You may not already know this, but New York has a plan for when you die. If you don’t write and register your own will, the state will divide your assets for you. It just might not do a very good job of dividing them fairly, and it might miss one or more of your intended heirs.
New Yorkers who don’t create their own estate plans will have their assets distributed according to the state’s laws for intestate succession. It’s basically the state’s mathematical formula for deciding who you felt was important, it may force your family into probate court, and it doesn’t care about your stepchildren at all.
A brief review of intestate succession
As noted on NYCourts.Gov, intestate succession applies whenever a New York resident dies without a will. In that case, the courts will try to round up the deceased person’s heirs and divide assets as strictly as possible, according to the law:
- If the deceased has a spouse but no children, the spouse gets everything.
- If the deceased has children but no spouse, the children get everything, divided into equal shares.
- If the deceased has a spouse and children, the spouse gets the first $50,000 plus half of the rest. The children get everything else, divided into equal shares.
- Adopted children inherit the same as biological children.
- Stepchildren get nothing unless they were legally adopted.
If the deceased has neither a spouse nor children, the law will continue to look for possible heirs among that person’s other relatives, including parents and siblings.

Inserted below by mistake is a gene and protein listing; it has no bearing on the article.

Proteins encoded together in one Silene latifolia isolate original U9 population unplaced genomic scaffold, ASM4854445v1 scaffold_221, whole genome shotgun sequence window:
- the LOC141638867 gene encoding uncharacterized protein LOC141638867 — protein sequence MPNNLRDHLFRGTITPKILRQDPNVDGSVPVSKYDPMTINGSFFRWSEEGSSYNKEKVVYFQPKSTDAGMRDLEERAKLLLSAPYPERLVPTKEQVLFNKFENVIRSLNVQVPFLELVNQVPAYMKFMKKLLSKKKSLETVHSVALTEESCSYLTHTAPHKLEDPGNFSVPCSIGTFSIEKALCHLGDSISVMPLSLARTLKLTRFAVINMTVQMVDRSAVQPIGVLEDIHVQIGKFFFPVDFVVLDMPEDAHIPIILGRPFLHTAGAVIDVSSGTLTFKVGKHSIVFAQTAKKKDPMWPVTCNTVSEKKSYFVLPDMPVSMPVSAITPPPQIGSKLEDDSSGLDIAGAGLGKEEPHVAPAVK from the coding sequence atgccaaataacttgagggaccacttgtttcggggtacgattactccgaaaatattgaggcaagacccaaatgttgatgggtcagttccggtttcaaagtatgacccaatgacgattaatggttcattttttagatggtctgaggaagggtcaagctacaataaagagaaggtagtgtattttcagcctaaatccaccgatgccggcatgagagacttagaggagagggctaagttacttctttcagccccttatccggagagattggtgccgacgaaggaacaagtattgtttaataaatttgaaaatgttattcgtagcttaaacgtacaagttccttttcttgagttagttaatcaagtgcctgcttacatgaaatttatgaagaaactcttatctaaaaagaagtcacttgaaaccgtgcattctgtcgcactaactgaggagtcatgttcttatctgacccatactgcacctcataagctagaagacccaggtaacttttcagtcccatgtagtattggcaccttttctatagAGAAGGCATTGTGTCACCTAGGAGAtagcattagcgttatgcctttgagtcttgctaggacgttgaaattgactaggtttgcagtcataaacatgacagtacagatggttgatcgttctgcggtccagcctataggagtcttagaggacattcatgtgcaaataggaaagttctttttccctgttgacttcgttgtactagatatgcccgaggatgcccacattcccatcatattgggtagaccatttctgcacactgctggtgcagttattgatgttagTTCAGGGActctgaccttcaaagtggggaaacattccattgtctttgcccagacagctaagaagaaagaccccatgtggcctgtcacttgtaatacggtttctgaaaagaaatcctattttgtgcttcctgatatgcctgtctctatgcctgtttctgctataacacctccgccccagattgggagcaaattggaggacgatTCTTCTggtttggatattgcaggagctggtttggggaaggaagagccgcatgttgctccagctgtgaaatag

Estate planning allows you to change the process
The point of estate planning isn’t to make sure there’s a plan in place. There’s already a plan thanks to intestate succession. It’s just that the state’s plan isn’t very good. The state doesn’t understand what you and your family may think is fair, it doesn’t treat assets as anything more than dollar values, and it takes no steps to keep your family members out of lengthy probate proceedings.
Estate planning allows you to shape your family’s future. You can leave your assets to the people who will value them most. You can keep certain assets, like your home, intact. You can take steps to keep your family out of probate court. And you can support the people you love—including your stepchildren.
Learn how you can shape your family’s future
Estate planning is more than mere inheritance. You can assign powers of attorney and instruct others how to care for you in case of certain medical emergencies. You can use helpful tax laws. And you can say how you want to use your assets to care for others after you’ve gone. There’s a lot you can do with estate planning, and an experienced attorney can help you explore your options.